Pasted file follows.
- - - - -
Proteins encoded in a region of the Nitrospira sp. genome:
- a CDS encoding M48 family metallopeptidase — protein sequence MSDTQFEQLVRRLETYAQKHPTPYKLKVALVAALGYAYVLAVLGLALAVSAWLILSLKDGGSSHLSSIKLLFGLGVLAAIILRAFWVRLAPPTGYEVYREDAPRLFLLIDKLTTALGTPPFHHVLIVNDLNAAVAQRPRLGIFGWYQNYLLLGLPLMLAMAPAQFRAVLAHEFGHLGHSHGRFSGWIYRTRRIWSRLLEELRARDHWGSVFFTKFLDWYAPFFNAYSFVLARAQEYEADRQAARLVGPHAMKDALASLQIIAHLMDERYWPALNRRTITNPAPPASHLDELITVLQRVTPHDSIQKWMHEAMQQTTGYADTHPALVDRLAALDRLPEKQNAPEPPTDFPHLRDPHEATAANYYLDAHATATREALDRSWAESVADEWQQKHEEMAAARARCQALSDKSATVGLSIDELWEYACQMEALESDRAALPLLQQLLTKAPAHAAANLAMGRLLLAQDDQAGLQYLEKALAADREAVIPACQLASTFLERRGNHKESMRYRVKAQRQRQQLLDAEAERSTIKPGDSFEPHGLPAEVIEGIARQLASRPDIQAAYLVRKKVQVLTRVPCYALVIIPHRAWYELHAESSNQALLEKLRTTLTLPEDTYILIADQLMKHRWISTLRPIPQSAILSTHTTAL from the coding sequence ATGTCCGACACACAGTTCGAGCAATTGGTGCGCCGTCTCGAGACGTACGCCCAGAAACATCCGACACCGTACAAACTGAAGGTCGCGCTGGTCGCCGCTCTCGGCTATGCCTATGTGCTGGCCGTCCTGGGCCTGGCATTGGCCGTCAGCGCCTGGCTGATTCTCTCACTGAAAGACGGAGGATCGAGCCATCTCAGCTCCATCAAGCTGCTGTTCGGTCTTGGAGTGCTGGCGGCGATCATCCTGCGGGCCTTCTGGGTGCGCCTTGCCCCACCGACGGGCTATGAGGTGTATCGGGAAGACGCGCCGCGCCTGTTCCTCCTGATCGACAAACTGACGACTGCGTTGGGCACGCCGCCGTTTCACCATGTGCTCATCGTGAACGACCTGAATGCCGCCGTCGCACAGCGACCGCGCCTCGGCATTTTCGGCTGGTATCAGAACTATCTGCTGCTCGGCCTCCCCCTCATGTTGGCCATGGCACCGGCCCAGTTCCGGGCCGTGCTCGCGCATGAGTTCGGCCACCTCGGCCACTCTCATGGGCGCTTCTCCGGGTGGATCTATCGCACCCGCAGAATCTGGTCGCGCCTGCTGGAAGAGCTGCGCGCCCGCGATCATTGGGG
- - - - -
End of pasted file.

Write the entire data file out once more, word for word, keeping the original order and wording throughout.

Proteins encoded in a region of the Nitrospira sp. genome:
- a CDS encoding M48 family metallopeptidase — protein sequence MSDTQFEQLVRRLETYAQKHPTPYKLKVALVAALGYAYVLAVLGLALAVSAWLILSLKDGGSSHLSSIKLLFGLGVLAAIILRAFWVRLAPPTGYEVYREDAPRLFLLIDKLTTALGTPPFHHVLIVNDLNAAVAQRPRLGIFGWYQNYLLLGLPLMLAMAPAQFRAVLAHEFGHLGHSHGRFSGWIYRTRRIWSRLLEELRARDHWGSVFFTKFLDWYAPFFNAYSFVLARAQEYEADRQAARLVGPHAMKDALASLQIIAHLMDERYWPALNRRTITNPAPPASHLDELITVLQRVTPHDSIQKWMHEAMQQTTGYADTHPALVDRLAALDRLPEKQNAPEPPTDFPHLRDPHEATAANYYLDAHATATREALDRSWAESVADEWQQKHEEMAAARARCQALSDKSATVGLSIDELWEYACQMEALESDRAALPLLQQLLTKAPAHAAANLAMGRLLLAQDDQAGLQYLEKALAADREAVIPACQLASTFLERRGNHKESMRYRVKAQRQRQQLLDAEAERSTIKPGDSFEPHGLPAEVIEGIARQLASRPDIQAAYLVRKKVQVLTRVPCYALVIIPHRAWYELHAESSNQALLEKLRTTLTLPEDTYILIADQLMKHRWISTLRPIPQSAILSTHTTAL from the coding sequence ATGTCCGACACACAGTTCGAGCAATTGGTGCGCCGTCTCGAGACGTACGCCCAGAAACATCCGACACCGTACAAACTGAAGGTCGCGCTGGTCGCCGCTCTCGGCTATGCCTATGTGCTGGCCGTCCTGGGCCTGGCATTGGCCGTCAGCGCCTGGCTGATTCTCTCACTGAAAGACGGAGGATCGAGCCATCTCAGCTCCATCAAGCTGCTGTTCGGTCTTGGAGTGCTGGCGGCGATCATCCTGCGGGCCTTCTGGGTGCGCCTTGCCCCACCGACGGGCTATGAGGTGTATCGGGAAGACGCGCCGCGCCTGTTCCTCCTGATCGACAAACTGACGACTGCGTTGGGCACGCCGCCGTTTCACCATGTGCTCATCGTGAACGACCTGAATGCCGCCGTCGCACAGCGACCGCGCCTCGGCATTTTCGGCTGGTATCAGAACTATCTGCTGCTCGGCCTCCCCCTCATGTTGGCCATGGCACCGGCCCAGTTCCGGGCCGTGCTCGCGCATGAGTTCGGCCACCTCGGCCACTCTCATGGGCGCTTCTCCGGGTGGATCTATCGCACCCGCAGAATCTGGTCGCGCCTGCTGGAAGAGCTGCGCGCCCGCGATCATTGGGG